Research Blog

November 24, 2022

Mineral Biomarkers: Serum Calcium to Phosphorus Ratio

Optimal Takeaways

The blood calcium to phosphorus ratio (Ca/P) offers valuable information on parathyroid function, with deviations pointing to conditions like primary hyperparathyroidism, hypoparathyroidism, or hypophosphatemia. Higher ratios often signify hyperparathyroidism or low phosphorus levels, while lower ratios hint at hypoparathyroidism or diseases like rheumatoid arthritis. A low Ca/P ratio has been notably observed in rheumatoid arthritis patients, indicating increased oxidative stress and disruptions in joint lubrication. Moreover, diets with insufficient calcium and excess phosphorus can lead to detrimental changes in the Ca/P balance, affecting bone health, vascular calcification, and overall morbidity. Further studies are required to understand the relationship between dietary Ca/P ratio, serum Ca/P ratio, and parathyroid function.

Standard Range: 1.90 - 4.20 Ratio (1.47 - 3.25 Ratio (SI))  

The ODX Range: 2.30 - 3.20 Ratio (1.78 - 2.48 Ratio (SI))

Low calcium:phosphorus ratio may be associated with hyperphosphatemia, hypoparathyroidism (Madeo 2020), and rheumatoid arthritis (Walwadkar 2006).

High calcium:phosphorus ratio may be associated with primary hyperparathyroidism and hypophosphatemia (Madeo 2018, 2019).


The parathyroid gland maintains the ratio of serum calcium to phosphorus (Ca/P) and can be used to identify disorders such as primary hyperparathyroidism (PHPT), hypoparathyroidism, and hypophosphatemia. One retrospective case-control study involving 150 patients with PHPT, 306 patients with hypophosphatemia, and 150 controls found that a Ca/P ratio above 3.56 (2.75 SI) was highly accurate for identifying PHPT and hypophosphatemia (Madeo 2019).

A smaller study of 97 PHPT patients and 96 controls found a Ca/P ratio of 3.5 (2.71 SI) successfully identified 84 out of the 97 with PHPT. The same cut-off was determined using corrected and uncorrected calcium (Madeo 2018). A large study of 432 PHPT patients, 217 hypoparathyroidism patients, and 389 controls found that a Ca/P ratio above 3.29 (2.55 SI) accurately identified those with PHPT. In contrast, a Ca/P ratio below 2.30 (1.78 SI) identified those with hypoparathyroidism (Madeo 2020).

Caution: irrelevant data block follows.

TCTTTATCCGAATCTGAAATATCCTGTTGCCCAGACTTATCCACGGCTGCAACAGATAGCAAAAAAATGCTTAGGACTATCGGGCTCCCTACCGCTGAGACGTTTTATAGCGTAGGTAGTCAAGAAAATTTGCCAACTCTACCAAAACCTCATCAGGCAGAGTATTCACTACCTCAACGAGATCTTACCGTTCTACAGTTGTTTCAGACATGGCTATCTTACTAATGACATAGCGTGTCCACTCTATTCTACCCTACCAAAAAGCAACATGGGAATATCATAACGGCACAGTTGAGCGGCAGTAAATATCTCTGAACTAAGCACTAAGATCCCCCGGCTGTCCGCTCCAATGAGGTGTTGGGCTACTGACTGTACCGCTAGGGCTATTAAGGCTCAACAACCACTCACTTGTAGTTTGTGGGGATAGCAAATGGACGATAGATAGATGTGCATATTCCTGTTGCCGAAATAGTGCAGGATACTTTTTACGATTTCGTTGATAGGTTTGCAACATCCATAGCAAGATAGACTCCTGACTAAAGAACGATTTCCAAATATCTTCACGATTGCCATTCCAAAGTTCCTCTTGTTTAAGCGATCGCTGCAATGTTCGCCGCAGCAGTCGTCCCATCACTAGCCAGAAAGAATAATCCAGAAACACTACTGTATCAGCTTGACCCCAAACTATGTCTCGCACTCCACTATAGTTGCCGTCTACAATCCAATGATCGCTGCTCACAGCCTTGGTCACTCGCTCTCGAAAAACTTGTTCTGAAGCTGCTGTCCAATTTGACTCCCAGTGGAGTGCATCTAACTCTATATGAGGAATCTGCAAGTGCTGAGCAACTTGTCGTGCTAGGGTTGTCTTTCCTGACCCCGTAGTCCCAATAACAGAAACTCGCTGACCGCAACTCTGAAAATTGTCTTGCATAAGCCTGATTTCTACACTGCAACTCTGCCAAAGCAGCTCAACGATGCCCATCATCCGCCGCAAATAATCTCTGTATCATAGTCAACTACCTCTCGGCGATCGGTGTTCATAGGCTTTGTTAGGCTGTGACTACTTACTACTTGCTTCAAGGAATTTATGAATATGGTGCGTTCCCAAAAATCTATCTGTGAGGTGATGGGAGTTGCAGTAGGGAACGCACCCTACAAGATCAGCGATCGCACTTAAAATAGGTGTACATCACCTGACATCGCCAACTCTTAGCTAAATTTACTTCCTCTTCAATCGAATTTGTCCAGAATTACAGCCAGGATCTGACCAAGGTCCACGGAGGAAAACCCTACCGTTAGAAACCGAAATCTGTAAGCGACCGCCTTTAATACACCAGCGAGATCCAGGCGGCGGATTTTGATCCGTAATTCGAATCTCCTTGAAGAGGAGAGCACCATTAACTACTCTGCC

A low Ca/P ratio is also observed in rheumatoid arthritis (RA), as demonstrated in a study of 50 RA patients and 50 controls. Those with RA had a significantly lower mean Ca/P ratio of 1.79 (1.39 SI) versus 3.52 (2.72 SI) in controls and significantly lower serum calcium and significantly higher serum phosphorus. Those with RA also exhibited signs of oxidative stress, including elevated lipid peroxides, nitric oxide, and significantly lower vitamin E levels. Researchers suggest that increased oxidative stress and exposure to superoxide, hydrogen peroxide, and peroxynitrite radical from nitric oxide contribute to the depolymerization of hyaluronic acid and loss of joint lubrication (Walwadkar (2006).

Unhealthy diets often contain an insufficiency of calcium and an excess of phosphorus, which can have adverse effects on bone, vascular calcification, and morbidity and may detrimentally alter the balance of calcium and phosphorus in the body (Gutiérrez 2020, Adatorwovor 2015, Spiegel 2012). Future research exploring the association between dietary Ca/P ratio, serum Ca/P ratio, and parathyroid function would help to better define this relationship, especially with evidence suggesting that insufficient calcium intake can increase serum parathyroid hormone (Kemi 2010).

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Adatorwovor, Reuben et al. “Intakes of Calcium and Phosphorus and Calculated Calcium-to-Phosphorus Ratios of Older Adults: NHANES 2005-2006 Data.” Nutrients vol. 7,11 9633-9. 19 Nov. 2015, doi:10.3390/nu7115492

Kemi, Virpi E et al. “Low calcium:phosphorus ratio in habitual diets affects serum parathyroid hormone concentration and calcium metabolism in healthy women with adequate calcium intake.” The British journal of nutrition vol. 103,4 (2010): 561-8. doi:10.1017/S0007114509992121

Gutiérrez, Orlando M et al. “Effects of phosphorus and calcium to phosphorus consumption ratio on mineral metabolism and cardiometabolic health.” The Journal of nutritional biochemistry vol. 80 (2020): 108374. doi:10.1016/j.jnutbio.2020.108374

Madeo, Bruno, et al. "Serum calcium to phosphorous (Ca/P) ratio is a simple, inexpensive, and accurate tool in the diagnosis of primary hyperparathyroidism." JBMR plus 2.2 (2018): 109-117.

Madeo, B et al. “Reliability of calcium-phosphorus (Ca/P) ratio as a new, accurate and inexpensive tool in the diagnosis of some Ca-P disorders.” Journal of endocrinological investigation vol. 42,9 (2019): 1041-1049. doi:10.1007/s40618-019-01025-6

Madeo, Bruno et al. “The calcium-to-phosphorous (Ca/P) ratio in the diagnosis of primary hyperparathyroidism and hypoparathyroidism: a multicentric study.” Endocrine vol. 68,3 (2020): 679-687. doi:10.1007/s12020-020-02276-7

Spiegel, David M, and Kate Brady. “Calcium balance in normal individuals and in patients with chronic kidney disease on low- and high-calcium diets.” Kidney international vol. 81,11 (2012): 1116-22. doi:10.1038/ki.2011.490

Walwadkar, S D et al. “Oxidative stress and calcium-phosphorus levels in Rheumatoid arthritis.” Indian journal of clinical biochemistry : IJCB vol. 21,2 (2006): 134-7. doi:10.1007/BF02912928

Tag(s): Biomarkers

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